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Rare visitors to my bird feeder

“Oh, we hardly ever see those!” I exclaimed, as I rushed to the window earlier this winter for a closer look at the yellow bird perched at our feeder. Unlike the smaller American goldfinches that visit in large groups on a regular basis, evening grosbeaks have been rare sightings in my thirty-plus years living in Ormstown.

Growing up in Eastern Ontario in the 1970’s, I remember large flocks of these big, heavy-set finches visiting the feeders my father tended. However, since settling here in the Valley, I’ve only seen evening grosbeaks a few times, and only in small groups. Our yard is ideal for birds: a mix of open space, gardens, bushes, deciduous and coniferous trees, alongside the Outardes river and beside a neighbour’s small woods. But still, there had been hardly any visits from the eye-catching yellow birds that used to land on my outstretched arms as I stood patiently beside Dad’s feeders in the winters of my youth. I’ve often wondered if, when I moved an hour southeast, I had simply moved outside of their territory; but after a little research on allaboutbirds.org, a fantastic free resource run by the Cornell Lab of Ornithology, I learned that the year-round range of the evening grosbeaks spreads across all of southern Canada, including here in the Valley. They normally breed in coniferous forests and are well-known for their fall and winter irruptions, when they can be found in large numbers far outside their breeding range.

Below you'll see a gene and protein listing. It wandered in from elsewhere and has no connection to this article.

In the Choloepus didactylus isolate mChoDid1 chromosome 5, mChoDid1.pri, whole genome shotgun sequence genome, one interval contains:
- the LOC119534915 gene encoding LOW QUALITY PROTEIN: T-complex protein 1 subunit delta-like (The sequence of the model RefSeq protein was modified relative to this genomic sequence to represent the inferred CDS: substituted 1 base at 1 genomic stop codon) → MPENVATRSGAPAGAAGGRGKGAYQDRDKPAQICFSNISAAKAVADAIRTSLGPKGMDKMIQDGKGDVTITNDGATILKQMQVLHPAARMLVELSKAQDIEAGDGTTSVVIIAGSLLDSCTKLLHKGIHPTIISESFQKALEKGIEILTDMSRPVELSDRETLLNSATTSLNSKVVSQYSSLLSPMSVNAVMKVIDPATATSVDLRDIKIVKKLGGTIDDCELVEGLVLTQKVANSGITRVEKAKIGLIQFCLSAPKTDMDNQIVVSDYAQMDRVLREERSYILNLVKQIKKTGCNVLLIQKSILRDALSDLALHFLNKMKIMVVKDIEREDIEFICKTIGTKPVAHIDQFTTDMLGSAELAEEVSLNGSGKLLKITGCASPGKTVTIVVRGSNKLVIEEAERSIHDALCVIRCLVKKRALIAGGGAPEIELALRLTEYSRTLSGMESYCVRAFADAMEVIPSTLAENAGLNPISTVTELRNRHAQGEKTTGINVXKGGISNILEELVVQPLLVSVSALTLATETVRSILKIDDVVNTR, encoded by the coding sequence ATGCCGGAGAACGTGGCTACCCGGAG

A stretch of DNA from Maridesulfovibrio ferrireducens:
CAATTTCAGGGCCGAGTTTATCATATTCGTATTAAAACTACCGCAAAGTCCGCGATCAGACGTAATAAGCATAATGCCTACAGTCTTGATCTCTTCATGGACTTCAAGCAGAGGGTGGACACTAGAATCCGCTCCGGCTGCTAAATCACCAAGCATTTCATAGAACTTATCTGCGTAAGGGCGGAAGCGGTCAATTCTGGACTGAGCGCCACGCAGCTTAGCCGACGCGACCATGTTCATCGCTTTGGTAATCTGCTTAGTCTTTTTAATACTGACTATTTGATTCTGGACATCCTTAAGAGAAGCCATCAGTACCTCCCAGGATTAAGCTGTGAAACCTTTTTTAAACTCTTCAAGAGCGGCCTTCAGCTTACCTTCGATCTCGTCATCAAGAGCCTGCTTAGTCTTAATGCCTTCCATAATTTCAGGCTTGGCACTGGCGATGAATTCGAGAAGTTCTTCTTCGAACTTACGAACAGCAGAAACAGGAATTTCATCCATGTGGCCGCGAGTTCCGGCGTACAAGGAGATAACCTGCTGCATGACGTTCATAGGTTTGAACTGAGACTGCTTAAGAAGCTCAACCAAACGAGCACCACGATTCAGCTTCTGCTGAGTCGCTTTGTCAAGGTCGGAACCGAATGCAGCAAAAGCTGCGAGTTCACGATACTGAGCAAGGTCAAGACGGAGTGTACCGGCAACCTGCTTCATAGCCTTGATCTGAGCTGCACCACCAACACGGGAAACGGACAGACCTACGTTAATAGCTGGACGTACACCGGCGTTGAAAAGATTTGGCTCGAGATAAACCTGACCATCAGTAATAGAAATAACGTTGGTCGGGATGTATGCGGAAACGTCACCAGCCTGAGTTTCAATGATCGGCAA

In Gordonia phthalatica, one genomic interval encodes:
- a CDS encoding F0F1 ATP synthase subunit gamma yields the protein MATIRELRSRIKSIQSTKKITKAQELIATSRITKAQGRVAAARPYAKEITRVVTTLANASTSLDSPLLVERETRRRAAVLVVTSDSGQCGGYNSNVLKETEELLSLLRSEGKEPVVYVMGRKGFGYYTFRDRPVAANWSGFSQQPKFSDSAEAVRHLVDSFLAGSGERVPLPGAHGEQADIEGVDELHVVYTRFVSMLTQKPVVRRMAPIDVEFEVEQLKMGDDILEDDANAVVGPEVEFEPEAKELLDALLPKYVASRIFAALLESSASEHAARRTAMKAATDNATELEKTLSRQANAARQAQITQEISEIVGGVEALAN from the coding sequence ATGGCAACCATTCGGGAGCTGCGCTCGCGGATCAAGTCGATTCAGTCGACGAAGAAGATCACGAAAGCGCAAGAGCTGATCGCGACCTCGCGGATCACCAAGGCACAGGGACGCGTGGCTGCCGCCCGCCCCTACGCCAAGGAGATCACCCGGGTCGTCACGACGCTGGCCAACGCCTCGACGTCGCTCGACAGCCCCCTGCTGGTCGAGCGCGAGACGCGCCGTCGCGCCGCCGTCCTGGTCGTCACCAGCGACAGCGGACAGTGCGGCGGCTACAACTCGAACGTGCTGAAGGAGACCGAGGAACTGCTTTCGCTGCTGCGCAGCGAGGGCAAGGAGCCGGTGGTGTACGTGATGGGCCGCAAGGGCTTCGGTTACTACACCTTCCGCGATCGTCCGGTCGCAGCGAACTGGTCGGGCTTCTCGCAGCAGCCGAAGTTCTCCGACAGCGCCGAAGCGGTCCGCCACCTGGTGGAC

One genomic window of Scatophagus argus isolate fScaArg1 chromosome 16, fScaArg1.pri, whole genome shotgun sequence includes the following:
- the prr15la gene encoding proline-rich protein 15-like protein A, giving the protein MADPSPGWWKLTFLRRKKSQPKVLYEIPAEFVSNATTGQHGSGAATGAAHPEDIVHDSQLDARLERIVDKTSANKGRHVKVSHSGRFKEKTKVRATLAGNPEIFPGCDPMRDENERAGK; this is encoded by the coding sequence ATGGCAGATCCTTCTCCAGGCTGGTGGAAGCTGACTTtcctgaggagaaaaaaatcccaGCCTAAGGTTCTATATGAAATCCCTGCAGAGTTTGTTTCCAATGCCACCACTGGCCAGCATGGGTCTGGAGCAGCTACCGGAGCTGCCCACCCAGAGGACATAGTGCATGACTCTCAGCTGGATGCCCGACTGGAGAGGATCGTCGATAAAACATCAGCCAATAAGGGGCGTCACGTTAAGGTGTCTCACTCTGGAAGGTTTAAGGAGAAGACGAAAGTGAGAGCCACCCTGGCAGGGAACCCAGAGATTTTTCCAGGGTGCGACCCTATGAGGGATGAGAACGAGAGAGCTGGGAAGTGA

Like many bird species the male evening grosbeak has brighter plumage than the female Grosbeaks thick conical bills are ideal for cracking black sunflower seeds but our hopper or house feeder is better suited to the smaller goldfinch ILLUSTRATION Lorelei Muller

 

So, where have the evening grosbeaks gone?

While Environment and Climate Change Canada quotes different sources for varying population estimates of 2 million or more individuals in Canada, its Management Plan for the Evening Grosbeak notes that the species was assessed as Special Concern by COSEWIC in 2016 and listed under the Species at Risk Act in 2019: “This large finch is widely distributed across Canada’s forests, but has exhibited significant long-term declines (77 to 90 per cent) over most of its range since 1970.” The causes for its decline are unclear, but the usual suspects of land development, habitat loss, pollution, and climate change are under consideration.

Back to my yard

Thinking it strange to see the male grosbeak on its own, I was pleased to see another two and a female soon join it in search of sunflower seeds.  They didn’t stay long; they’d probably prefer a platform feeder over our hopper feeders which are better suited to smaller birds.  If we (and by “we”, I mean my husband Linus) can figure out how to squirrel-proof a platform feeder, I’d be happy to welcome them back with a dining station more suited to their size.

What about you?

Do evening grosbeaks visit your feeders?  Do you remember more of them visiting in decades gone by? Have you had special sightings of other birds or creatures in your yard? Submit your nature news or questions to info@the-gleaner.com.

Feederwatch.org describes an irruption as a “sudden change in the population density of an organism. When speaking of birds, irruptions refer to the movement of northern-wintering species to the south in years of low food availability. Irruptive species include redpolls, evening grosbeaks, and red-breasted nuthatches, among others.’
COSEWIC: Committee on the Status of Endangered Wildlife in Canada

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